The Global Water Crisis: South Africa, Brazil, and now India’s Taps Running Dry?

Towards the end of May, one of India’s most popular summer retreats nearly ran out of water.Shimla, a historic hill town in the northern state of Himachal Pradesh, is the latest addition to a list of Indian towns and cities that are starved for water. Earlier this year Bangalore, home to the country’s information technology sector, made it to a list of world cities most likely to run out of drinking water. It joins other parched metropolises like Cape Town, Jakarta and Sao Paolo. Residents of Shimla had to wait nearly four days to get water, with many lining up with buckets to collect water from tankers. The situation worsened over the following week, pushing authorities to close state schools for five days and to ask tourists to stay away. 
 

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India is world’s second most populous country. There is not a single Indian city that can provide potable water from its taps. In fact, a 2018 report from global advocacy group WaterAid put India at the top of its list of countries with the worst access to clean water close to homes—163 million Indians live this way.

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India is under a water shortage. But this is a problem in the whole world. Fact is - there is no enough investment and protection of natural resources.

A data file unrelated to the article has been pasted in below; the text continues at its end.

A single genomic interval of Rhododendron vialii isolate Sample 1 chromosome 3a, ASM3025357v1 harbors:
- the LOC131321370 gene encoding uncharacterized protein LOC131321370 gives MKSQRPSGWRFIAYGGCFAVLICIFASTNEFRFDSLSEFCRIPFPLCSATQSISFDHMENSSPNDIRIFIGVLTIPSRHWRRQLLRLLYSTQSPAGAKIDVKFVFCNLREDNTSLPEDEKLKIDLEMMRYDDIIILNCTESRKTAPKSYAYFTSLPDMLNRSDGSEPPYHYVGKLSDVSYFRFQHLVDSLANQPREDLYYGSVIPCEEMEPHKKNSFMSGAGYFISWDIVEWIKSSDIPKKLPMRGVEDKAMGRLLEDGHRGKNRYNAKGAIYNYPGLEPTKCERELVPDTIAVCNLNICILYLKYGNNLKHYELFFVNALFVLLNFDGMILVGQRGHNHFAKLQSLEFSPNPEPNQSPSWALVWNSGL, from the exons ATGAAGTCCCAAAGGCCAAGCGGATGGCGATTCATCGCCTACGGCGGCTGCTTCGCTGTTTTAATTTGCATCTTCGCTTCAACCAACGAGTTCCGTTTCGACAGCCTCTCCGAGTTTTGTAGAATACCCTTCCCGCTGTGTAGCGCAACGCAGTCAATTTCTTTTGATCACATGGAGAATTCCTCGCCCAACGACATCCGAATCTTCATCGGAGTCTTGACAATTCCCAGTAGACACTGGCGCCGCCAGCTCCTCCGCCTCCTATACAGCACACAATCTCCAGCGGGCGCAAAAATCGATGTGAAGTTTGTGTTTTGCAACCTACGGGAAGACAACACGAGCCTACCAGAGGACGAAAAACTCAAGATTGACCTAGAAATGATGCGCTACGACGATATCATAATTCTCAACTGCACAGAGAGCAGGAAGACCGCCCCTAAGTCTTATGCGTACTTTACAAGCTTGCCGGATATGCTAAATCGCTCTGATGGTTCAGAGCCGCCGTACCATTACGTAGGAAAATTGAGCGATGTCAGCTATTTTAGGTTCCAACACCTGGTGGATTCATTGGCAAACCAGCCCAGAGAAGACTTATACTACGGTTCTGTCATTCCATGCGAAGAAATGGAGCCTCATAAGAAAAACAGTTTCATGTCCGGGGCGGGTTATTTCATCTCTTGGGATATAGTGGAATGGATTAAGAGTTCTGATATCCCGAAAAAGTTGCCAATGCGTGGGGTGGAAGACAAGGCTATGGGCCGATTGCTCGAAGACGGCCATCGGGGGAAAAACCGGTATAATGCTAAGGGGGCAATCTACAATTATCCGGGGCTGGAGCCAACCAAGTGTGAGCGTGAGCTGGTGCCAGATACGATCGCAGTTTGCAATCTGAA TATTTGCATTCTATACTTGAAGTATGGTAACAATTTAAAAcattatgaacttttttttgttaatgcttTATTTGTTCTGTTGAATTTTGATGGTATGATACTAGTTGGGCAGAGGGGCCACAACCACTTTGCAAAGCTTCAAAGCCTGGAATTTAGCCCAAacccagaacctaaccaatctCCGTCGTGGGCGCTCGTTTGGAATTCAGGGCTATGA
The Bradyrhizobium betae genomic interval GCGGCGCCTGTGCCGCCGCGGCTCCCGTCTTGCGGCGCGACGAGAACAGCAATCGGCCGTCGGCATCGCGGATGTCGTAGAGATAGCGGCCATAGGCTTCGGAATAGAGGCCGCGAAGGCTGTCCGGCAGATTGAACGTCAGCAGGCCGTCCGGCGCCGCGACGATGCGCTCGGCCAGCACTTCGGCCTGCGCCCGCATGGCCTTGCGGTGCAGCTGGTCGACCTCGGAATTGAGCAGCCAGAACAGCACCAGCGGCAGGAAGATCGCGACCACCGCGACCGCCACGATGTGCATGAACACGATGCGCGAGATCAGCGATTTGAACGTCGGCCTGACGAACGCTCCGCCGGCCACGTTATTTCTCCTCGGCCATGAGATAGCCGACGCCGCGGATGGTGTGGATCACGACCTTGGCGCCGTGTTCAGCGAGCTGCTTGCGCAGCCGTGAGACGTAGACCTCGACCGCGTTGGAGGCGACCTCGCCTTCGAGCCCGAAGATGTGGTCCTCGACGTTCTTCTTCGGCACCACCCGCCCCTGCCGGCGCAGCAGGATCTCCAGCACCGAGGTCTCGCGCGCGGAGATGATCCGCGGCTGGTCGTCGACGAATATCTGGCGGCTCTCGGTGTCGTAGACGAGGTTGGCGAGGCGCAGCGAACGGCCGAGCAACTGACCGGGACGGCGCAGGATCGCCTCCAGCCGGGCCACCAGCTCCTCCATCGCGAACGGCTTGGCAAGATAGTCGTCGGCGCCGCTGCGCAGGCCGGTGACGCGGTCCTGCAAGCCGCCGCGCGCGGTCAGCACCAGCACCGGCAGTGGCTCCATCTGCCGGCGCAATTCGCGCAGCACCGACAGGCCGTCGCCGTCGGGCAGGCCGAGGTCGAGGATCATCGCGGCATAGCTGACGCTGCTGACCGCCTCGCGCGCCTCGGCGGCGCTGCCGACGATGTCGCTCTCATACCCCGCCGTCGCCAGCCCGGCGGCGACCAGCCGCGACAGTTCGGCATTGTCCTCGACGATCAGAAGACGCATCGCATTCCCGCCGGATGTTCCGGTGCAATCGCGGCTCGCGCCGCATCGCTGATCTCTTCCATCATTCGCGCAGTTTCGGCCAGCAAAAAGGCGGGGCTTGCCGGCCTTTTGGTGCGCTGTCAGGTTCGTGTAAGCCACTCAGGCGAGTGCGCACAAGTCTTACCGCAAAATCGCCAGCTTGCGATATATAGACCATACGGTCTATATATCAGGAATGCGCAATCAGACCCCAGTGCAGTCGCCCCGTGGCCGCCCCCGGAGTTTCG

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I recently met the founder of a swiss start up providing a smart solution. They are building generators extracting humidity from air to produce drinkable water.  The water is generated using efficient condensation technologies and the machines can produce water even in desert conditions. Their current project is to bring an off-grid water generator to provide 400 liters of water per day to a refugees camp.

A good idea worth to be supported.

http://www.waterinception.org/

http://www.waterinception.org/uploads/8/2/0/8/82086274/water_inception_introduction_presentation.pdf

 

 

 

 

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